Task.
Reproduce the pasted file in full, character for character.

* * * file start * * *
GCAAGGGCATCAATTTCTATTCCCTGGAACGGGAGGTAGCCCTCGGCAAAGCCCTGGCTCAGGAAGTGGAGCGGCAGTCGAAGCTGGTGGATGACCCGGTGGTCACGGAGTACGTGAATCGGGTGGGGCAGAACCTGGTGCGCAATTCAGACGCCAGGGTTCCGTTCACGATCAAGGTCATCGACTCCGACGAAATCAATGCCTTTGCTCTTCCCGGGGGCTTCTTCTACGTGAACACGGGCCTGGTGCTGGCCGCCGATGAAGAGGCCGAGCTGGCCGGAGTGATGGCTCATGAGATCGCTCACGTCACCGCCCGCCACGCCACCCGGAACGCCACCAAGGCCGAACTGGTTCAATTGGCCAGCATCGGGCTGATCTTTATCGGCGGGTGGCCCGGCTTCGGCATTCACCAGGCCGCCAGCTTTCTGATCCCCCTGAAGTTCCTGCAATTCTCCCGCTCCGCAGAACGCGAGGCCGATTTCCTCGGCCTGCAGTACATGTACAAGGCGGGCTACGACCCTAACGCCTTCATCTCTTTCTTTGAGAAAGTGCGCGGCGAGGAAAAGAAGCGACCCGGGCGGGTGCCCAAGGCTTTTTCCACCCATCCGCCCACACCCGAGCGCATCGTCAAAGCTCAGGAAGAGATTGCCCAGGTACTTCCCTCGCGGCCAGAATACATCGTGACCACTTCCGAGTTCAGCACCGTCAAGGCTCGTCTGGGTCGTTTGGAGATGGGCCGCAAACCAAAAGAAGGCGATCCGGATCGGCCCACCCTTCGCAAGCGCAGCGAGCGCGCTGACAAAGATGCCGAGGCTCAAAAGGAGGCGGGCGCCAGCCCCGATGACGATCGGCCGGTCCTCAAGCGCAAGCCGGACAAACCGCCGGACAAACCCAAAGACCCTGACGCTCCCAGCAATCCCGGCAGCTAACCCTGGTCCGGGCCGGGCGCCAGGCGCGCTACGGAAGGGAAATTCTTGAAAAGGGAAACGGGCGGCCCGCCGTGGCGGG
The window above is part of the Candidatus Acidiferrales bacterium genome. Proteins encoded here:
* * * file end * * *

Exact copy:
GCAAGGGCATCAATTTCTATTCCCTGGAACGGGAGGTAGCCCTCGGCAAAGCCCTGGCTCAGGAAGTGGAGCGGCAGTCGAAGCTGGTGGATGACCCGGTGGTCACGGAGTACGTGAATCGGGTGGGGCAGAACCTGGTGCGCAATTCAGACGCCAGGGTTCCGTTCACGATCAAGGTCATCGACTCCGACGAAATCAATGCCTTTGCTCTTCCCGGGGGCTTCTTCTACGTGAACACGGGCCTGGTGCTGGCCGCCGATGAAGAGGCCGAGCTGGCCGGAGTGATGGCTCATGAGATCGCTCACGTCACCGCCCGCCACGCCACCCGGAACGCCACCAAGGCCGAACTGGTTCAATTGGCCAGCATCGGGCTGATCTTTATCGGCGGGTGGCCCGGCTTCGGCATTCACCAGGCCGCCAGCTTTCTGATCCCCCTGAAGTTCCTGCAATTCTCCCGCTCCGCAGAACGCGAGGCCGATTTCCTCGGCCTGCAGTACATGTACAAGGCGGGCTACGACCCTAACGCCTTCATCTCTTTCTTTGAGAAAGTGCGCGGCGAGGAAAAGAAGCGACCCGGGCGGGTGCCCAAGGCTTTTTCCACCCATCCGCCCACACCCGAGCGCATCGTCAAAGCTCAGGAAGAGATTGCCCAGGTACTTCCCTCGCGGCCAGAATACATCGTGACCACTTCCGAGTTCAGCACCGTCAAGGCTCGTCTGGGTCGTTTGGAGATGGGCCGCAAACCAAAAGAAGGCGATCCGGATCGGCCCACCCTTCGCAAGCGCAGCGAGCGCGCTGACAAAGATGCCGAGGCTCAAAAGGAGGCGGGCGCCAGCCCCGATGACGATCGGCCGGTCCTCAAGCGCAAGCCGGACAAACCGCCGGACAAACCCAAAGACCCTGACGCTCCCAGCAATCCCGGCAGCTAACCCTGGTCCGGGCCGGGCGCCAGGCGCGCTACGGAAGGGAAATTCTTGAAAAGGGAAACGGGCGGCCCGCCGTGGCGGG
The window above is part of the Candidatus Acidiferrales bacterium genome. Proteins encoded here: